there was a study done various time with gold fish by various university in the east coast, as well as three in Europe, using various species. The results were similar, if not exactly, the same exhibit traits:
1. Max short term memory of 8 hours, during foraging/feeding cycle. No long term memory retention recorded. Using maze method, the fish species was able to learn the different paths to the same feeding zone. However, when the fish left to resume their normal activities more than 24 hours, and resubjected the same experiment, the fish require retraining for a good 48 hours before they reacquired the memory skill to navigate the mazes.
2. Pond owners acknowledged species of rock bass, greenies, and panfish becoming hooks' shy, after exposing them to various captures using different baits/lures, with in between periods of 48 to 72 hours. However, this is only recorded in ponds, since ponds are isolated water body which schools of fish react universally to leading fish (larger, more experience males/females). There was no record of tagged fish that had been captured various time in larger water, such as the bays, but there's noticeable info reported by anglers for larger bass from fresh water lakes, such as Lake Perris, Big Bear Lake, exhibiting wounds from previous encounters with anglers. Regular Texas, Carolina, dropshot rigs with plastics would not be enough to catch these larger fish. However, trickeries using Cal-Alabama rigs, or shakey heads hooks with more convincing life-like bait fish that hide the hooks completely were the only thing that manage to land the trophy size fish.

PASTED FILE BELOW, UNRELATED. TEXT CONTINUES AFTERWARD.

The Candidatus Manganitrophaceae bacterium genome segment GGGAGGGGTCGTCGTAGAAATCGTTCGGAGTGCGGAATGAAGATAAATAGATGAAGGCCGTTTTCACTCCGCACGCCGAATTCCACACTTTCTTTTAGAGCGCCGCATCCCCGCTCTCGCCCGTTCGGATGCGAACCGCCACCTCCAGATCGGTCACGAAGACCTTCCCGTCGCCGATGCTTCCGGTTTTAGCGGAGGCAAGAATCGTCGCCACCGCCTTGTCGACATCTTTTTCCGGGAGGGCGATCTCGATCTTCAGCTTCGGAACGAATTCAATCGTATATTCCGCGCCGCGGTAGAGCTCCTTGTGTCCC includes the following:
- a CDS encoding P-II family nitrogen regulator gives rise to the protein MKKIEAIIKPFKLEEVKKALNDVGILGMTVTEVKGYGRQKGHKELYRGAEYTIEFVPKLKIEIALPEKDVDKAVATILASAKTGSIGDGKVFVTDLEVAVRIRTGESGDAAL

So, there's a definite learning curve to the different species, as well as the years of exposure to capture rates for being hooks' shy. Not enough documentation to provide a definitive answer, but the answer is coming out of the darkness. I've been collecting the information over the last 3 decades about this subject as well. It interested me after learning the aquafauna cultures and their annual rituals in high school, with genetic imprints to new generations of their experiences and knowledge acquired.